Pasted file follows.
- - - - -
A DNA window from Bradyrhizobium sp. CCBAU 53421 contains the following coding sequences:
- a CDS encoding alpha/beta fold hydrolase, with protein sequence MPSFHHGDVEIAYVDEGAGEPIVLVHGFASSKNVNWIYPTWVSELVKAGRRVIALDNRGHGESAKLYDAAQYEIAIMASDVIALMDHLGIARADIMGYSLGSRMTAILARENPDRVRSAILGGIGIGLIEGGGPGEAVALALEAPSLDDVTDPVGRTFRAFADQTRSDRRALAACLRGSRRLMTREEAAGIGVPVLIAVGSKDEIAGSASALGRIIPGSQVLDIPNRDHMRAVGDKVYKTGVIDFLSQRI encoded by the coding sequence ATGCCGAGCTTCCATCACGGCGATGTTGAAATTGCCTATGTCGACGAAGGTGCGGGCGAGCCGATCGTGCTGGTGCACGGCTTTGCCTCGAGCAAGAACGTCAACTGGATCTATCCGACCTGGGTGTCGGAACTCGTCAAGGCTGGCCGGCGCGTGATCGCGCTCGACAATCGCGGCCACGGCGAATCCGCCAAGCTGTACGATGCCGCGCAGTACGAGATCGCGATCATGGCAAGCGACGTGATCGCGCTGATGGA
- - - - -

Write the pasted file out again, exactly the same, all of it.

A DNA window from Bradyrhizobium sp. CCBAU 53421 contains the following coding sequences:
- a CDS encoding alpha/beta fold hydrolase, with protein sequence MPSFHHGDVEIAYVDEGAGEPIVLVHGFASSKNVNWIYPTWVSELVKAGRRVIALDNRGHGESAKLYDAAQYEIAIMASDVIALMDHLGIARADIMGYSLGSRMTAILARENPDRVRSAILGGIGIGLIEGGGPGEAVALALEAPSLDDVTDPVGRTFRAFADQTRSDRRALAACLRGSRRLMTREEAAGIGVPVLIAVGSKDEIAGSASALGRIIPGSQVLDIPNRDHMRAVGDKVYKTGVIDFLSQRI encoded by the coding sequence ATGCCGAGCTTCCATCACGGCGATGTTGAAATTGCCTATGTCGACGAAGGTGCGGGCGAGCCGATCGTGCTGGTGCACGGCTTTGCCTCGAGCAAGAACGTCAACTGGATCTATCCGACCTGGGTGTCGGAACTCGTCAAGGCTGGCCGGCGCGTGATCGCGCTCGACAATCGCGGCCACGGCGAATCCGCCAAGCTGTACGATGCCGCGCAGTACGAGATCGCGATCATGGCAAGCGACGTGATCGCGCTGATGGA